Three of four of the plugin’s .php files with code in them, lack a check at the beginning of the files to restrict direct access to them.  We didn’t see anything that could be exploited in the files without the restriction in place.

Unwarranted Request to Third-Party Website

On the settings page of the plugin the plugin loads two hidden images from a third-party website, https://www.paypalobjects.com/en_US/i/btn/btn_paynow_LG.gif and https://www.paypalobjects.com/en_US/i/scr/pixel.gif, as part of a PayPal form. It doesn’t look like those actually need to be included in the form to make it work and therefore could be removed.

29 Jun

WordPress Plugin Security Review: Google XML Sitemaps

For our twelfth security review of a plugin based on the voting of our customers, we reviewed the plugin Google XML Sitemaps.

If you are not yet a customer of the service you can currently try it free for your first month and then start suggesting and voting on plugins to get security reviews after your first payment for the service. For those already using the service that haven’t already suggested and voted for plugins you can start doing that here.

The review was done on version 4.0.8 of Google XML Sitemaps. We checked for the following issues:

  • Insecure file upload handling (this is the cause of the most exploited type of vulnerability, arbitrary file upload)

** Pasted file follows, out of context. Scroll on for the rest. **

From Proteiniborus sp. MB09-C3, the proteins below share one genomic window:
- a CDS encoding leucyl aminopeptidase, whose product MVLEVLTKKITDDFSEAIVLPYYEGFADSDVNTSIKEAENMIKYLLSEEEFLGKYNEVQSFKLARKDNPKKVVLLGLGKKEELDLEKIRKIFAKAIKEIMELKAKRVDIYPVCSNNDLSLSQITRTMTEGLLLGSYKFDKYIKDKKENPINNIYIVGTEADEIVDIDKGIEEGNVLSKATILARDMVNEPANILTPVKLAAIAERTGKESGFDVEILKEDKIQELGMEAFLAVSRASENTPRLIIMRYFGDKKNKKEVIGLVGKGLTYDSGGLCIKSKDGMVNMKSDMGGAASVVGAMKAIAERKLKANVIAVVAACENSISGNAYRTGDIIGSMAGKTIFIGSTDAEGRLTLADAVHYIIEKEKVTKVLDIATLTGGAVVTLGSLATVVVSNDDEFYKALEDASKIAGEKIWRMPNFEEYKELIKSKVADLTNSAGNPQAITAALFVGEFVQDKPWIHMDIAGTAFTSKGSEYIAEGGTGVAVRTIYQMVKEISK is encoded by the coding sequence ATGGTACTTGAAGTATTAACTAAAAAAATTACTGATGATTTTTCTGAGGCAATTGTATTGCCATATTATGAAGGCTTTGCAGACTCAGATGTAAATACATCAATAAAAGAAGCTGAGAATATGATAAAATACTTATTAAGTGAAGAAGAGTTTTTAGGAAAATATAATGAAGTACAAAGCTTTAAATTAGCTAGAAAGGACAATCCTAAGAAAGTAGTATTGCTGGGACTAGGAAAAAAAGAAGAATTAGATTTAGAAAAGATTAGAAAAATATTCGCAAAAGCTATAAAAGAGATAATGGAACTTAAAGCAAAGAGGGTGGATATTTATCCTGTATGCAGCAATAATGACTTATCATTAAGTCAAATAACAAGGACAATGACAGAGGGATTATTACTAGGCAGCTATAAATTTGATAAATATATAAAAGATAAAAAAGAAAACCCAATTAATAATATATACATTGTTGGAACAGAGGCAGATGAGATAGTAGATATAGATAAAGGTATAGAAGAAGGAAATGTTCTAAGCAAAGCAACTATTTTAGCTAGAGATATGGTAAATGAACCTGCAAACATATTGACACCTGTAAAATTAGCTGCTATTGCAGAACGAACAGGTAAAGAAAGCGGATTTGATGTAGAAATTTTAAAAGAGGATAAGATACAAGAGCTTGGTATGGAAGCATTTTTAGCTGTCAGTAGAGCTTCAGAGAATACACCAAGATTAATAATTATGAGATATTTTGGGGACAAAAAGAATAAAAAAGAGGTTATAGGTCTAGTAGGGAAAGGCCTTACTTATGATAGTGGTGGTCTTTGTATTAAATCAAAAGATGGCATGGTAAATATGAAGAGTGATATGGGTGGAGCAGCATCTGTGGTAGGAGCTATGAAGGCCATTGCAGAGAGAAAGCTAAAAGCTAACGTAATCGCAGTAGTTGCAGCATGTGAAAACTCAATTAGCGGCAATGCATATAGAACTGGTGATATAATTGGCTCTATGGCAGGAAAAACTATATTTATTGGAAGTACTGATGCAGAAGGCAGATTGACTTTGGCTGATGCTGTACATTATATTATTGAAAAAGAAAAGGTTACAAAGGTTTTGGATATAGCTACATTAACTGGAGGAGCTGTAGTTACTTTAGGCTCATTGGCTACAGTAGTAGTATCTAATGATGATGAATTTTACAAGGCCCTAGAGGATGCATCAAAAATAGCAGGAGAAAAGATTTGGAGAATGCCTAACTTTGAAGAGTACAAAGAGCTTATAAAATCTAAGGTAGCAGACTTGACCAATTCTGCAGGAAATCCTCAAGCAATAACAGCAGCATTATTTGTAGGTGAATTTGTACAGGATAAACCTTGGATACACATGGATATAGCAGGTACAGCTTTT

• Deserialization of untrusted data
  • Security issues with functions accessible through WordPress’ AJAX functionality (those are a common source of disclosed vulnerabilities these days)
  • Persistent cross-site scripting (XSS) vulnerabilities in publicly accessible portions of the plugin
  • Cross-site request forgery (CSRF) vulnerabilities in the admin portion of plugins
  • SQL injection vulnerabilities (the code that handles requests to the database)
  • Reflected cross-site scripting (XSS) vulnerabilities
  • Lack of protection against unintended direct access of PHP files
  • Insecure and unwarranted requests to third-party websites

Results

We found several issues, though nothing major, during the review. We notified the developer of the results on June 13, but we have yet to hear back from them and the plugin hasn’t been updated since then.